Thursday, August 11, 2016

The farm house at Zoar Farms
The name, "Zoar" is found in the Bible in the Book of Genesis, 19: 22-23.  In the land of Canaan, it was one of the five Moabite cities near the Jordan River slated for destruction by God, yet is was spared by Lot's plea -- Lot and his daughters fled there and found refuge.  Zoar, in Hebrew, means "insignificance."  And so, this farm, small and insignificant as it is, is a place of refuge.

Zoar was originally called "Bela" (Gen. 14:2,8), and is also mentioned in Isaiah 15:5 and Jeremiah 48:34.  Its ruins are still seen today at the opening of the ravine of Kerak, the Kir-Moab referred to in 2 Kings 3. In the account of the death of Moses, it is mentioned as one of the landmarks which bounded his view from Pisgah, (Gen. 34:3).  To think -- it was one of the final places looked up by Moses -- it probably brought him comfort to gaze upon that place of refuge as an everlasting remembrance of God's mercy.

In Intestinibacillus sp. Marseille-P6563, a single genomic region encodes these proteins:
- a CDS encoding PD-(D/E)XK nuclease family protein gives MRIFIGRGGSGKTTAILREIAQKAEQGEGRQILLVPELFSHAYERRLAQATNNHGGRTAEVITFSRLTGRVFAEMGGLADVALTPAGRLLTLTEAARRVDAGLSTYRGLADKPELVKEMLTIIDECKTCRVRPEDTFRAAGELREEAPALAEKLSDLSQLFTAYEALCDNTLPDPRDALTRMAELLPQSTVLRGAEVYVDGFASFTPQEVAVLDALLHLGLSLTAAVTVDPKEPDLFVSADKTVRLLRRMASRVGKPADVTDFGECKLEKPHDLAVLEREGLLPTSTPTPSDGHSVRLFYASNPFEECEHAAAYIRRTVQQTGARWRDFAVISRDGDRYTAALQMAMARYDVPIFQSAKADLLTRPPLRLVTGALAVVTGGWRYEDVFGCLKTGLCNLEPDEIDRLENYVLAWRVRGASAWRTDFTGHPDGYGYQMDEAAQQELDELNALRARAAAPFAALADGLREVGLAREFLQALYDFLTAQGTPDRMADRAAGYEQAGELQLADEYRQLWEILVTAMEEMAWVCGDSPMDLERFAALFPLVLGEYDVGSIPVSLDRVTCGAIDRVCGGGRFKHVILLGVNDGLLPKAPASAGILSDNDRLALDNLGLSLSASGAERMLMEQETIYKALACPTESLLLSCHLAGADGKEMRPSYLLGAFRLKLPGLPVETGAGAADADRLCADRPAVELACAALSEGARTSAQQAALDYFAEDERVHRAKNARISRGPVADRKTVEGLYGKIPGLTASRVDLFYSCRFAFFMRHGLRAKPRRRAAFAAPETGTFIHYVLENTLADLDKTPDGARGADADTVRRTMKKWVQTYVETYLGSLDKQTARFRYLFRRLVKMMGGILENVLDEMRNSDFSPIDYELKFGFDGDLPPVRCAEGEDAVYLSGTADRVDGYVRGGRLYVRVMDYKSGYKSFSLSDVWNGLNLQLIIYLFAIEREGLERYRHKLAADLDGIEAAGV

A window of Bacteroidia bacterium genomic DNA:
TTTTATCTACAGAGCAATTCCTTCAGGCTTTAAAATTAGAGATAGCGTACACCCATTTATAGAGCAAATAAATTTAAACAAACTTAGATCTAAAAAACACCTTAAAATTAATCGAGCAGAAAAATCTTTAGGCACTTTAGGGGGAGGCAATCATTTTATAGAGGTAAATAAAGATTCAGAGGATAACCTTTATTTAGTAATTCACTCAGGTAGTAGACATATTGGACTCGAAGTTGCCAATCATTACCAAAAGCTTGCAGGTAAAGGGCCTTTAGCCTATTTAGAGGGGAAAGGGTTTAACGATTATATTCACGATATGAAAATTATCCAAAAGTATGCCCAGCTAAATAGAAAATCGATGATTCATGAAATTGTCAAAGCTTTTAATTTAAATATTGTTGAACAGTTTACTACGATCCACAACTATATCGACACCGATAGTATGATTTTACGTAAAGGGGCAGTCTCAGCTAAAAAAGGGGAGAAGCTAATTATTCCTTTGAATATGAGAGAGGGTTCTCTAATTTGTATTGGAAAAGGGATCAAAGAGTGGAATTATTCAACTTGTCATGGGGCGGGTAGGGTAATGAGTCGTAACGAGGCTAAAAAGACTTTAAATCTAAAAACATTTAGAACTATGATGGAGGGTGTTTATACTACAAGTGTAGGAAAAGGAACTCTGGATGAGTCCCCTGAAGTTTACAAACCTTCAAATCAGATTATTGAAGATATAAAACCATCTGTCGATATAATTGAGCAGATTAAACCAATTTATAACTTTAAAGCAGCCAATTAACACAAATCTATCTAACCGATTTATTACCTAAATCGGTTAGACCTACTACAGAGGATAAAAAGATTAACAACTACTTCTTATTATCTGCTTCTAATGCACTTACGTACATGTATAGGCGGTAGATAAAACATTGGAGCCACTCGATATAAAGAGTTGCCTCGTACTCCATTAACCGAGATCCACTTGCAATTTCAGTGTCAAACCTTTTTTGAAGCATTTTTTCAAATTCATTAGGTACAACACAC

When one looks upon the sun setting in all of its colorful and spectacular glory reflected upon the rolling hills of the Texas Hill Country, one can't help but contemplate the vast mercy of God and what He has done for mankind since the time that Abraham and Lot walked through the Jordan Valley.  

One of the farm roads leading to the lower pastures

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